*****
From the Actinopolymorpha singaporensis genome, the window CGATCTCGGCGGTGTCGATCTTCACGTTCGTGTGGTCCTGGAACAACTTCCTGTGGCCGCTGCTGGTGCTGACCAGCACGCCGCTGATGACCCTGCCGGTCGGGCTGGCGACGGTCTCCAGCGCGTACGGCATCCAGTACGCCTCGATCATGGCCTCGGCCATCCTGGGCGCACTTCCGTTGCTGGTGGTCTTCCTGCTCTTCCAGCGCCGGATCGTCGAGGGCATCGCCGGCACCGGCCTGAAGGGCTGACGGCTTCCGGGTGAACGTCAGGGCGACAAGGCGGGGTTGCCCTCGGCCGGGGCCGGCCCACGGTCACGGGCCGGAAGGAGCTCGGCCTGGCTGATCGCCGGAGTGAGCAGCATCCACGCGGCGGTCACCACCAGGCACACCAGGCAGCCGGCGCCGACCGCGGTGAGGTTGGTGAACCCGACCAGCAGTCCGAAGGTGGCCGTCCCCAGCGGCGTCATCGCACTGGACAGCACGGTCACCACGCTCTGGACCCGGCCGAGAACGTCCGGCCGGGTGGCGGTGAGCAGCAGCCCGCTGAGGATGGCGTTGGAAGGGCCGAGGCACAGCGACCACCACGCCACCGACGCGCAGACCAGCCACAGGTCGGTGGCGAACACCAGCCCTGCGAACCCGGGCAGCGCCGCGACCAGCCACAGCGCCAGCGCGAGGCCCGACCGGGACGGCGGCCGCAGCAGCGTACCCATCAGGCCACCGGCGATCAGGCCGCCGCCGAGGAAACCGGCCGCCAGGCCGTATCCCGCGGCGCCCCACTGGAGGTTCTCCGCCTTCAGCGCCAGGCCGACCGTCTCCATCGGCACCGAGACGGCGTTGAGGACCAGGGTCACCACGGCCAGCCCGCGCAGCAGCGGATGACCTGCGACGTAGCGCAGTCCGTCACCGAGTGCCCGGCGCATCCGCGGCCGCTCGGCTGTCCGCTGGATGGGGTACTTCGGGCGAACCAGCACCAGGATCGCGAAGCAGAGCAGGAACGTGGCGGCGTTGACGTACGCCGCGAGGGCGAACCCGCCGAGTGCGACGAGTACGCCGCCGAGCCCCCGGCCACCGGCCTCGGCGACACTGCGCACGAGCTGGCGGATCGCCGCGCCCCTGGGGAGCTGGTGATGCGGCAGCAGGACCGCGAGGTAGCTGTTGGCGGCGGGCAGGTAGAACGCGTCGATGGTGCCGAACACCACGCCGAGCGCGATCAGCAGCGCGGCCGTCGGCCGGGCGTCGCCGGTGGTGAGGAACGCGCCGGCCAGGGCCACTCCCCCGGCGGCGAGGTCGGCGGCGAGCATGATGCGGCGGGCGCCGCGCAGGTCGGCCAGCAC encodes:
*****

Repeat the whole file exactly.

From the Actinopolymorpha singaporensis genome, the window CGATCTCGGCGGTGTCGATCTTCACGTTCGTGTGGTCCTGGAACAACTTCCTGTGGCCGCTGCTGGTGCTGACCAGCACGCCGCTGATGACCCTGCCGGTCGGGCTGGCGACGGTCTCCAGCGCGTACGGCATCCAGTACGCCTCGATCATGGCCTCGGCCATCCTGGGCGCACTTCCGTTGCTGGTGGTCTTCCTGCTCTTCCAGCGCCGGATCGTCGAGGGCATCGCCGGCACCGGCCTGAAGGGCTGACGGCTTCCGGGTGAACGTCAGGGCGACAAGGCGGGGTTGCCCTCGGCCGGGGCCGGCCCACGGTCACGGGCCGGAAGGAGCTCGGCCTGGCTGATCGCCGGAGTGAGCAGCATCCACGCGGCGGTCACCACCAGGCACACCAGGCAGCCGGCGCCGACCGCGGTGAGGTTGGTGAACCCGACCAGCAGTCCGAAGGTGGCCGTCCCCAGCGGCGTCATCGCACTGGACAGCACGGTCACCACGCTCTGGACCCGGCCGAGAACGTCCGGCCGGGTGGCGGTGAGCAGCAGCCCGCTGAGGATGGCGTTGGAAGGGCCGAGGCACAGCGACCACCACGCCACCGACGCGCAGACCAGCCACAGGTCGGTGGCGAACACCAGCCCTGCGAACCCGGGCAGCGCCGCGACCAGCCACAGCGCCAGCGCGAGGCCCGACCGGGACGGCGGCCGCAGCAGCGTACCCATCAGGCCACCGGCGATCAGGCCGCCGCCGAGGAAACCGGCCGCCAGGCCGTATCCCGCGGCGCCCCACTGGAGGTTCTCCGCCTTCAGCGCCAGGCCGACCGTCTCCATCGGCACCGAGACGGCGTTGAGGACCAGGGTCACCACGGCCAGCCCGCGCAGCAGCGGATGACCTGCGACGTAGCGCAGTCCGTCACCGAGTGCCCGGCGCATCCGCGGCCGCTCGGCTGTCCGCTGGATGGGGTACTTCGGGCGAACCAGCACCAGGATCGCGAAGCAGAGCAGGAACGTGGCGGCGTTGACGTACGCCGCGAGGGCGAACCCGCCGAGTGCGACGAGTACGCCGCCGAGCCCCCGGCCACCGGCCTCGGCGACACTGCGCACGAGCTGGCGGATCGCCGCGCCCCTGGGGAGCTGGTGATGCGGCAGCAGGACCGCGAGGTAGCTGTTGGCGGCGGGCAGGTAGAACGCGTCGATGGTGCCGAACACCACGCCGAGCGCGATCAGCAGCGCGGCCGTCGGCCGGGCGTCGCCGGTGGTGAGGAACGCGCCGGCCAGGGCCACTCCCCCGGCGGCGAGGTCGGCGGCGAGCATGATGCGGCGGGCGCCGCGCAGGTCGGCCAGCAC encodes: